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Handbook > Consumer Theory > Choice and Preferences > Derived Properties of Preferences Printer Friendly

Derived Properties of Preferences

There are two additional relations, called indifference and strict preference that can be defined in terms of the preference relation is at least as good as. Both of these relations inherit the properties of is at least as good as. In order to prove the existence of a utility function that represents choice, transitivity of the strict preference relation is needed.

Indifference

Two consumption levels x and x' are indifferent if x is at least as good as x' and if x' is at least as good as x. This is typically written x is indifferent to x'.

Indifference is transitive because the relation is at least as good as that it is derived from is transitive.

Proof: If x is indifferent to x' and x' is indifferent to x'', then from the definition of indifference above, x is at least as good as x' and x' is at least as good as x'' so that x is at least as good as x'', and also x'' is at least as good as x' and x' is at least as good as x so that x'' is at least as good as x. Taken together, this shows that if x is indifferent to x' and x' is indifferent to x'' then x is indifferent to x''.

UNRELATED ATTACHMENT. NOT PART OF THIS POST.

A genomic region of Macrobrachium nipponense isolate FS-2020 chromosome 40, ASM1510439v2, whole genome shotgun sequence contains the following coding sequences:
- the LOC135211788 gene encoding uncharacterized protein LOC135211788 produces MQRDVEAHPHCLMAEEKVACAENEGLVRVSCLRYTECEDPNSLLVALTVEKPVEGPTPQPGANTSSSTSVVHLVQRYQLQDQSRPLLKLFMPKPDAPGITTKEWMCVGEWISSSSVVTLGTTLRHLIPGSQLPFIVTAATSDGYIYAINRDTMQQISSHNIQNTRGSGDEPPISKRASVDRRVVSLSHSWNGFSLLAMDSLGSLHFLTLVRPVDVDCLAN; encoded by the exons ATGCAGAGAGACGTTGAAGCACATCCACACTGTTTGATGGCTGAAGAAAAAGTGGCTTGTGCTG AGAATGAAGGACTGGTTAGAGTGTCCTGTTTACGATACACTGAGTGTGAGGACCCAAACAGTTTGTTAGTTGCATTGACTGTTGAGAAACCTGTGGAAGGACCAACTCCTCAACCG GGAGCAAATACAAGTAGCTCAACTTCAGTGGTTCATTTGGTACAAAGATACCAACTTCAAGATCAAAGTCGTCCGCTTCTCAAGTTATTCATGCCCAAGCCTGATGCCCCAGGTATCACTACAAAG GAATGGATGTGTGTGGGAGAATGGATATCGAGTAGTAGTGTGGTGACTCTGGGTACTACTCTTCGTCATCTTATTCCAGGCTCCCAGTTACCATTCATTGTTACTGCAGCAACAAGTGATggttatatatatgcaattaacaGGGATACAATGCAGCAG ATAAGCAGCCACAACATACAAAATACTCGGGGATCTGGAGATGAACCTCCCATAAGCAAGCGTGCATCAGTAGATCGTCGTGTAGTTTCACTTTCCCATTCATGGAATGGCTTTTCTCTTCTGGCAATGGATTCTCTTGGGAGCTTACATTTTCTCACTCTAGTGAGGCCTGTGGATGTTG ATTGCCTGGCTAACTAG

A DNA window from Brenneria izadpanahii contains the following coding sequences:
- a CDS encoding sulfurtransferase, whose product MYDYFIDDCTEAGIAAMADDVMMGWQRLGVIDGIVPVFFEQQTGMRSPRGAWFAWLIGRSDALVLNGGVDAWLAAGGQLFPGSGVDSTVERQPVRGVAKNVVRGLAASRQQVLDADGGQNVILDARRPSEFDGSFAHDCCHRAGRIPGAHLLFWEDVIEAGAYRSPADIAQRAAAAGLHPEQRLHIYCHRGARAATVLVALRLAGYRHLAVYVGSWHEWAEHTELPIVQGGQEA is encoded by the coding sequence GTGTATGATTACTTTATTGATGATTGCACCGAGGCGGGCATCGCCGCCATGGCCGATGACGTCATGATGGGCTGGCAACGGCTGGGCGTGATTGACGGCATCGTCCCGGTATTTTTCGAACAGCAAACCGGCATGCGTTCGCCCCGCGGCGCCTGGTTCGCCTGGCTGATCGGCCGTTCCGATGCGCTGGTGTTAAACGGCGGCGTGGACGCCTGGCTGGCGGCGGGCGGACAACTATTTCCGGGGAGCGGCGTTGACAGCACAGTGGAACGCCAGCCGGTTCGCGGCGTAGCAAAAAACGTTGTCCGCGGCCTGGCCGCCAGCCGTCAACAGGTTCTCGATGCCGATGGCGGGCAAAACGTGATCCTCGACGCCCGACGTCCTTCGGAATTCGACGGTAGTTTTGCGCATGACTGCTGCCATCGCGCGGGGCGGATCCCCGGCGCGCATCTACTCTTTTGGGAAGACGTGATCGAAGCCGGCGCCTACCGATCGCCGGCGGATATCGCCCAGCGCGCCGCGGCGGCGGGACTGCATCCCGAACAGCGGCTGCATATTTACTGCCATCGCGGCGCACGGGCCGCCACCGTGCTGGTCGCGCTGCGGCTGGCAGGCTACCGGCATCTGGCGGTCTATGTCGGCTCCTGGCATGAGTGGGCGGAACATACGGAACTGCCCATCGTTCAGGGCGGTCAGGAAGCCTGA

Strict preference

Consumption level x is strictly preferred to consumption level x' if x is at least as good as x' and not x' is at least as good as x. (The symbol not mean "not".) In words, x is at least as good as x', but x' is not at least as good as x. This leaves only the possibility that x is strictly preferred to x', which we write as x is at least as good as x'.

Strict preference inherits transitivity from is at least as good as.

Proof: Let x and x' be such that x is preferred to x' and x' is preferred to x''. Then the strict preference relation is preferred to is transitive if this implies that x is preferred to x''.

From the definition of strict preference, x is preferred to x' if and only if x is at least as good as x' and not(x' is at least as good as x). Similarly, x' is preferred to x'' if and only if x' is at least as good as x'' and not(x'' is preferred to x'). From x is at least as good as x' and x' is at least as good as x'' and transitivity of is at least as good as we get x is at least as good as x''. Suppose that x'' is at least as good as x. Since x is at least as good as x' this would imply, again by transitivity of is at least as good as, that x'' is at least as good as x'. But x' is at least as good as x'' which by definition implies that not(x'' is at least as good as x'). This contradicts the assumption that x'' is at least as good as x, so x is preferred to x'' and not (x'' is at least as good as x), which is equivalent to x is preferred to x''.


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